10/ I should quit while I’m ahead, but I must have salmon genes. I further contend that the second sentence, in addition to being internally redundant, is redundant of the first sentence and should be omitted as clutter. The first sentence is, ‘Acme hereby purchases the Equipment from Widgetco for the Purchase Price’. That language — alone — accomplishes three things:

        (a) transfers title to the Equipment from Widgetco to Acme;

        (b) transfers title to the Purchase Price from Acme to Widgetco; and

        (c) makes it hard for either party to deny that those two transfers happened.

        Ken, stop squeezing that stress ball. And congratulations on the start of your newsletter.

        • Sorry for my being slow to digest this.

          I don’t understand your point 3.

          I agree, darn you, that it’s redundant to refer to both payment and receipt, for the same reason that it’s redundant to refer to both purchase and sale.

          “For the Purchase Price” establishes what the price is. It doesn’t establish payment.

          And No. Naked. Facts!

          I’ve supplemented this post accordingly.

          • Point 3 rested on the assumption that ‘concurrently’ means ‘simultaneously’, which you have subsequently denied. My dictionary misled me.

            I submit that ‘for’ is a powerful word, and in the sentence ‘Acme hereby purchases the Equipment from Widgetco for the Purchase Price’ the word ‘for’ makes the sentence mean ‘Acme takes from Widgetco and Widgetco gives to Acme, title to the Equipment in exchange for Acme’s giving to Widgetco and Widgetco’s receiving from Acme the Purchase Price’.

            This is necessarily so because ‘Acme hereby purchases’ means the same as ‘Widgetco hereby sells’, since a sale and a purchase are not two things, but one thing seen from two points of view.

            Saying that either a sale or a purchase is taking place requires that the parties are simultaneously exchanging considerations at the very point in time when the contract comes into existence, a point you generally refer to as ‘signing’.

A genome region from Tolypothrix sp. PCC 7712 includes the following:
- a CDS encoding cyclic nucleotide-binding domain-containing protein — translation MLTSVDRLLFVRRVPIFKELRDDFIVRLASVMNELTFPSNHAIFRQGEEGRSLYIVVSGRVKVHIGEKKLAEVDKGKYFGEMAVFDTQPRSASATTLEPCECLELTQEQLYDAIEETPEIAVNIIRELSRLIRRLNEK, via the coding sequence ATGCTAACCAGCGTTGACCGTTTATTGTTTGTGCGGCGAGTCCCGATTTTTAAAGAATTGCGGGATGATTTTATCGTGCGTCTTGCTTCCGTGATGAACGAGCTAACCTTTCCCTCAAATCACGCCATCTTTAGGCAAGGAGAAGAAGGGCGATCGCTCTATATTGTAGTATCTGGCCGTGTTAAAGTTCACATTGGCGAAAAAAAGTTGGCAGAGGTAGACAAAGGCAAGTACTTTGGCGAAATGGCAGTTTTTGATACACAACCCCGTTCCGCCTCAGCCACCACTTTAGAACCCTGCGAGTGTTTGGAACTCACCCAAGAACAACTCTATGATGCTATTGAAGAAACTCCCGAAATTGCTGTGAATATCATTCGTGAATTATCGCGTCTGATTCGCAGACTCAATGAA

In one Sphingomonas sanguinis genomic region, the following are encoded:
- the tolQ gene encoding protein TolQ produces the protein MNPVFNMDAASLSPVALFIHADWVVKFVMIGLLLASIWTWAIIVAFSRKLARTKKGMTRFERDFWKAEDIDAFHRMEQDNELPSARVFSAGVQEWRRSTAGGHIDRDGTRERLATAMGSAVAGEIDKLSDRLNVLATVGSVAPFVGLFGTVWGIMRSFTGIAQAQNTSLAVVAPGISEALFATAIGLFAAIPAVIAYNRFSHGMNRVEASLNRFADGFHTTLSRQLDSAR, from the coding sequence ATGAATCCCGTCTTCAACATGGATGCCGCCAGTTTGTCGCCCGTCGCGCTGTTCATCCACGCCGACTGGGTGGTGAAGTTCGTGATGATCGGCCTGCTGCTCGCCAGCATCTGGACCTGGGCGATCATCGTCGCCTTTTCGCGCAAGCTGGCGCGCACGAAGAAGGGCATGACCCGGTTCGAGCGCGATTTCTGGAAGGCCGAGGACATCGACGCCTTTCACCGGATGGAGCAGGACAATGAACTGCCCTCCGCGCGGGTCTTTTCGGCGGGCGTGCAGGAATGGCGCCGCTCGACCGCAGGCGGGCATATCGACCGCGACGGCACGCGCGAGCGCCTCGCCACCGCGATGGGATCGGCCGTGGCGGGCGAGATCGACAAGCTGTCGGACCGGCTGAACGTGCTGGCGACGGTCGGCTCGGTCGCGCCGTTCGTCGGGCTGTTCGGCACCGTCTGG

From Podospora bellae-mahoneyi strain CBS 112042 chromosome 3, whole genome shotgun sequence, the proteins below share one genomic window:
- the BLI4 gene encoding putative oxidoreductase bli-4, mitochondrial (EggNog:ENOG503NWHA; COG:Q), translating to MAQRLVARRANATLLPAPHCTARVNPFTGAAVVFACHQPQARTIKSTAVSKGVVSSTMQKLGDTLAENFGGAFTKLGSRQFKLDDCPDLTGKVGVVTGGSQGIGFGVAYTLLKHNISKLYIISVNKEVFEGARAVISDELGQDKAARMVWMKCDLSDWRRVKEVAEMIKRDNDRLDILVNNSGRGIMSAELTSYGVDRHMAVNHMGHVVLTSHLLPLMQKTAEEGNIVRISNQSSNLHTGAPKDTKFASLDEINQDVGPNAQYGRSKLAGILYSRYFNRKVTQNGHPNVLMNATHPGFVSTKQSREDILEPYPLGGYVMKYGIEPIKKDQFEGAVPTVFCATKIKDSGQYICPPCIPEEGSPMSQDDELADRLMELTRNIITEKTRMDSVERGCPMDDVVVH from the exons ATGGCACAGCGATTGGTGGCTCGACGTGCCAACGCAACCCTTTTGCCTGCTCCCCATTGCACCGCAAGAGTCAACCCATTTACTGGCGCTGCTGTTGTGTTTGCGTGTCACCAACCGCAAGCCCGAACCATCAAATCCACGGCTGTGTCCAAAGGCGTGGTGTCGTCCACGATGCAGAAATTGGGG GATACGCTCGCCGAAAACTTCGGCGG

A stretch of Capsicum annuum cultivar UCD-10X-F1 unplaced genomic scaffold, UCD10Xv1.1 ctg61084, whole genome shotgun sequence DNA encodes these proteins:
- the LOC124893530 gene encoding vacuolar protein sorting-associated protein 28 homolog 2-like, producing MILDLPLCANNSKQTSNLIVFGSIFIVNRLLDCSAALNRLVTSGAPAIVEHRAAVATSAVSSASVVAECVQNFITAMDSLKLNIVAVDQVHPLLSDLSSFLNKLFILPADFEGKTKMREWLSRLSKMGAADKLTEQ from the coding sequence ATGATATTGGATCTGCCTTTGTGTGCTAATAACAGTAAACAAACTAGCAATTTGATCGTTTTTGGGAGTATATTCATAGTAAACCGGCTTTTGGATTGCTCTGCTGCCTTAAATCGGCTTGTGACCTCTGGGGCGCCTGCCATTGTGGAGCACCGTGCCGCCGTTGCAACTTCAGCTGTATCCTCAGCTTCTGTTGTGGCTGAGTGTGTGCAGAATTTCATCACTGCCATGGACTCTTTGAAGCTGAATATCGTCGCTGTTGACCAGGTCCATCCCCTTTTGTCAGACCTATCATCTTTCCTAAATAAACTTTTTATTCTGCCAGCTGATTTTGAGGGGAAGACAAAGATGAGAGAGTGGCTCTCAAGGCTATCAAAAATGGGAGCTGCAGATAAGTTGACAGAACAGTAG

2. I can’t see the circumstances in which this wording would be helpful. I don’t think it’s being overly fussy to say that handing over a cheque at singing does not constitute payment. If the cheque bounces, then this wording leaves the seller as having acknowledged a payment that was never in fact made (yikes!). Far better to stick with the ‘buyer shall pay’. If the buyer hands over a good cheque at signing then so much the better.

        • It works whatever the form of payment, if the sale is accomplished using language of performance. To address concern about a bad check, the fix isn’t turning payment into an obligation, it’s turning both sale and payment into an obligation.

    • I leave to others the question of whether a bill of sale is a kind of contract. As a matter of semantics, I suggest that it is: a bill of sale features a category of contract language, namely language of performance.

      And more broadly, I imagine the featured two sentences occurring in a contract containing statements of fact, dispute-resolution provisions, and other contract stuff.

      • True — which would raise contract-formation questions if in fact the sale transaction had already been consummated when the document was signed. It’d make for a nice law-school exam question (a subject on my mind — I spent part of the morning writing this semester’s final exam).

        • The sale doesn’t happen until the contract has been signed. The fact that I’ve shoved a Halliburton case crammed with packets of $100 bills across the conference-room table before signing the contract doesn’t change that.

  3. I like the idea, but think it could be stated more succinctly: In signing this agreement, Acme purchases the Equipment from Widgetco, at the Purchase Price. WIdgetco acknowledges, concurrent with the signing of this agreement, that payment of the Purchase Price has been made by Acme.